Ask for help in solving the problem. This is part of the essential skills suggested by Development Dimensions International (DDI). When you ask for help people feel more confident, more empowered. I know this requires a bit of vulnerability. You’re thinking, “But I’m the boss. I will look weak if I ask for HELP.” Help is not a four letter word. OK, it is but it’s not a sign of weakness. It’s a sign of engaging your employees. Who would you rather work for or with? A prescriber or an empowerer? Make sure you ask for help.

If humanly possible, use your employee’s idea. Why is that? Buy in. Whose idea do you think that employee is going to bust their tail to make sure it works? That’s right, their idea. “OK Suzie, so you think Access is the better route for using this data?” Suzie will jump hoops to make sure Access is the right software for the data. If the whole idea seems too expensive or will take too long, be sure to use a piece of their suggestion. Maybe they know an internal resource that can help with the project. Use your employee’s idea. And be the team player you want them to be.

Don’t remove responsibility. When I teach this concept in workshops, I refer to the responsibility as “monkeys”. So when you are done with the conversation who is responsible for the care and feeding of the monkey going forward? If you look up on your shoulder and there is a monkey sitting there, be sure to clearly delegate that monkey back to your coworker or direct report. It doesn’t mean you don’t check in on the monkeys to make sure they are clean and fed. They aren’t sitting on your back. Clearly keep the responsibility with your coworker.

Share thoughts, feelings and rationale. This is another caveat from DDI. When a doctor prescribes you medication, you want to know why the heck you are taking it. What’s in it for me? In an organization, this means over communicating. Constantly. By all means necessary. As I tell my Human Resource students at Duke University, Human Resources is in charge of the communication piece. So if there is a new corporate strategy, tell them, email them, call them, and meet with them. Over and over and over again. Everyone will stay in lock step if they all know the mission. Share the rationale. If something does inadvertently get prescribed they are much more likely to follow through.

As Daniel Pink wrote in his book, Drive, “Harnessing the power of intrinsic motivation rather than extrinsic remuneration can be thoroughly satisfying and infinitely more rewarding”. An employee who is being engaged and allowed to direct their own ship is far more motivated and successful. Don’t dampen that spirit so that you can have the last word “as the boss”. Put your prescription pad away.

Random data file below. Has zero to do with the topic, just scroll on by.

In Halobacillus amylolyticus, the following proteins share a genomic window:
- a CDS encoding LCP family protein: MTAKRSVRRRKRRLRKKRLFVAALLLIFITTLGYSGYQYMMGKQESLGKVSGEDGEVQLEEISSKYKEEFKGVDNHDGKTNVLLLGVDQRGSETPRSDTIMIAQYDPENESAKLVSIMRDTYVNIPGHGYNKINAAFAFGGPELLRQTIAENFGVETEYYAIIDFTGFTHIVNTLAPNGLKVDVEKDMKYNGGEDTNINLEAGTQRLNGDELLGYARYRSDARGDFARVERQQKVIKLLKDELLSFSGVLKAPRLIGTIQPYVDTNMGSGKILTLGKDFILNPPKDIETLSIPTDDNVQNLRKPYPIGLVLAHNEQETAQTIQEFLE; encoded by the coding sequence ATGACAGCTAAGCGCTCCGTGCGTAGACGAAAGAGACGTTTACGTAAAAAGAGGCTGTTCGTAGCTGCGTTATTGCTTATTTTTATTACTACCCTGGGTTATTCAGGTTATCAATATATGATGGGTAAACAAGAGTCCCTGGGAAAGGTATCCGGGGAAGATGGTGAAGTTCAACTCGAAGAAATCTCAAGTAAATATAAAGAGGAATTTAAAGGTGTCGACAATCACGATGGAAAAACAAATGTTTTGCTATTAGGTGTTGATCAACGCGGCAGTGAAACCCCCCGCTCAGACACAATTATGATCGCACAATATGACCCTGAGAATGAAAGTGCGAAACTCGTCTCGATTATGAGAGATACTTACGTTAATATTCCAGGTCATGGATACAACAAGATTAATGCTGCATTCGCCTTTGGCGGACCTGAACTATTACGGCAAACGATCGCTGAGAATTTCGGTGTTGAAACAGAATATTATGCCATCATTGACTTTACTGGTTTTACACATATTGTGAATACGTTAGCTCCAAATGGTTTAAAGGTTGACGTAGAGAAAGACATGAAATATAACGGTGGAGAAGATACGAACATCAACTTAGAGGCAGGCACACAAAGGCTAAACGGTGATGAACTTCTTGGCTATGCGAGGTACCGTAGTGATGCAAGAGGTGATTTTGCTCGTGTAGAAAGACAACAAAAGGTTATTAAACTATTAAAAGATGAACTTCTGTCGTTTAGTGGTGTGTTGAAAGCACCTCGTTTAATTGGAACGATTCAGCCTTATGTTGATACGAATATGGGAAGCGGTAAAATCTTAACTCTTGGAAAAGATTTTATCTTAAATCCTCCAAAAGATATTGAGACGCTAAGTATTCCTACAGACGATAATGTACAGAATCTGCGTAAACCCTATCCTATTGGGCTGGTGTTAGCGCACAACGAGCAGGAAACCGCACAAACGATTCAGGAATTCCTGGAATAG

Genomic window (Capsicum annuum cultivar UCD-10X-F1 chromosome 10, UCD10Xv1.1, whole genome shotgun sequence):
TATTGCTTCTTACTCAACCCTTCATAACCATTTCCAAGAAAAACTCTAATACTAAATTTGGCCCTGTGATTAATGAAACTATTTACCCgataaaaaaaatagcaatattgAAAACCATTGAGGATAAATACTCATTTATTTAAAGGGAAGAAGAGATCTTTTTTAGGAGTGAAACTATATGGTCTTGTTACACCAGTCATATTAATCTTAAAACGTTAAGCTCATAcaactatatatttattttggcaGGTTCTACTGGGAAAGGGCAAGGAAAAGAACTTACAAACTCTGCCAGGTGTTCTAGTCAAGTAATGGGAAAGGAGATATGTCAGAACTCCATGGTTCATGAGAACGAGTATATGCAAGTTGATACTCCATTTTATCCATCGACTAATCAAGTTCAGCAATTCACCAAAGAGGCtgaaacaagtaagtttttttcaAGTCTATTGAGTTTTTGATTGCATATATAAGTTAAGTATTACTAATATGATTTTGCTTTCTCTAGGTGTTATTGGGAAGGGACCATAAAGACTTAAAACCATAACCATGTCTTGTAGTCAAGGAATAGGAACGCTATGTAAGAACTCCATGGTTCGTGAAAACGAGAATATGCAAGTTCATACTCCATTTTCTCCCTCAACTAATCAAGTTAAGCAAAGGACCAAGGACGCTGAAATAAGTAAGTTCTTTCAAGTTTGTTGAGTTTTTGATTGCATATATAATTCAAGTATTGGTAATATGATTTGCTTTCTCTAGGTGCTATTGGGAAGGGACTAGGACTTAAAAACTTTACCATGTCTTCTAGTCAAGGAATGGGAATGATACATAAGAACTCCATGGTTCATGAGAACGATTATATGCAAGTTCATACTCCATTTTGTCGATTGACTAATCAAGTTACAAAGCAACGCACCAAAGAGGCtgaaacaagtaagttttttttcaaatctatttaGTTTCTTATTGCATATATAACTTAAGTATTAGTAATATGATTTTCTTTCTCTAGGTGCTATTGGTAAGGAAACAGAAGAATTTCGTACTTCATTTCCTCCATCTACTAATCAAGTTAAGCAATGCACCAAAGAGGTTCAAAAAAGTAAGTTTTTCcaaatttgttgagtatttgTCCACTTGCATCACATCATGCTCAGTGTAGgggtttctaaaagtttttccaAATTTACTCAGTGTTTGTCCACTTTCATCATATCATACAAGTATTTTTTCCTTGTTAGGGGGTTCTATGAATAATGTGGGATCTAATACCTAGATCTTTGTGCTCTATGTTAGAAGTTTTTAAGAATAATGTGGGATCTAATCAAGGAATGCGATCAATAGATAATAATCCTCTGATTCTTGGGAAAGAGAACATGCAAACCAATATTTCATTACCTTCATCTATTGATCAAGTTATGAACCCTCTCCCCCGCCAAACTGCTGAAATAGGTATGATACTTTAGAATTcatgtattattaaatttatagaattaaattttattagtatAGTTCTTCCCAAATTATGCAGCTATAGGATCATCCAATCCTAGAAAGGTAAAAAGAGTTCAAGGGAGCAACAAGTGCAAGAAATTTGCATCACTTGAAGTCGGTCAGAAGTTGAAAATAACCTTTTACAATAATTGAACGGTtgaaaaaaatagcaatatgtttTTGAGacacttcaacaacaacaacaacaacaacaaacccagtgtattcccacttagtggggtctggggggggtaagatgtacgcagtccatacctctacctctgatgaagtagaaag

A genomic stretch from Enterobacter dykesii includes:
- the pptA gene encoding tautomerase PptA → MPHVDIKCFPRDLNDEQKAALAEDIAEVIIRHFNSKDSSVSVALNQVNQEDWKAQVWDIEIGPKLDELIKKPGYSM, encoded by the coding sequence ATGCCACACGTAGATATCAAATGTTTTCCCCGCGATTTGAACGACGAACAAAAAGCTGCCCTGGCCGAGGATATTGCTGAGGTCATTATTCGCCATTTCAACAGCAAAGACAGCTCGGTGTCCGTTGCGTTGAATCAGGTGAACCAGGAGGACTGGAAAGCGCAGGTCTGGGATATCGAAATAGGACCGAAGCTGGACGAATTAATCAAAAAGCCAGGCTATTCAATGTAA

The Engagement Wizard

I think so many businesses, in today’s economy, figure employees “should be happy they have a job.” The truth is that, according to Inc. magazine, 70% of your employees are job hunting. They might smile and nod and laugh at your jokes, and at night they are on CareerBuilder and asking for recommendations on LinkedIn.  Their resumes are up to date and they are ready to jump ship at the first sign of a decent paying job. They aren’t just looking for more money; they want a place that encourages engagement.  As Dan Pink espouses in his book Drive, “autonomy, mastery and purpose” are the ingredients for the Engagement Wizard. Engagement Wizard

The Engagement Wizard is the secret to holding onto those employees who are phoning it in while they search for greener, autonomous pastures. It is far better to employ some engagement tactics to hold onto your veteran employees than to search out a perceived better fit. I realize that some folks are too far gone to turn around and they are the poison in the kool-aid.  Employing a few tactics to create engagement for those who are salvageable, is well worth the effort when you figure that turnover can cost you anywhere from 50 to 200 % of the positions salary (and the replacements likely to cost you 10 to 20% more that the incumbent anyway).

So what are the techniques of the Engagement Wizard? Here are a few:

1. Thumb.  Quit keeping your employees tightly under your thumb.  It’s time to loosen the reigns.  As Dan Pink said at a recent conference, no one ever said “my favorite boss was the guy who breathed down my neck”.  People leave bosses.  If you are dictating an employee’s every movement and deed and watching the clock to make sure they are constantly at the grind stone, your employee will not be engaged. Loosen up your thumbs.

2. Don’t prescribe.  You should not view yourself as the doctor who is prescribing all the answers.  As Liz Wiseman said in her book “Multipliers”, you want to shift from being the Tyrant who has all the answers to the Liberator who is listening.  Listen; don’t talk.  This encourages the autonomy that Dan Pink prescribes.  If your employee is thinking for themselves, they are happier.  If you don’t believe me, tell your partner how to make the bed.  See how that goes over; and if they ever make the bed again.  Don’t prescribe.

3. Learning.  One of the downfalls in the recent economy is the slashing of training budgets.  We keep the Sales and Marketing budget status quo, and cut the non-essential training and development budget.  This, especially for Millennials, is a bad idea.  Employees, who have a “Growth Mindset” as espoused by Carol Dweck, are constantly looking to learn new skills.  “The Investor” as written by Liz Wiseman is the leader who is investing in resources for their team.  Encourage learning so that your employees are gaining “Mastery”.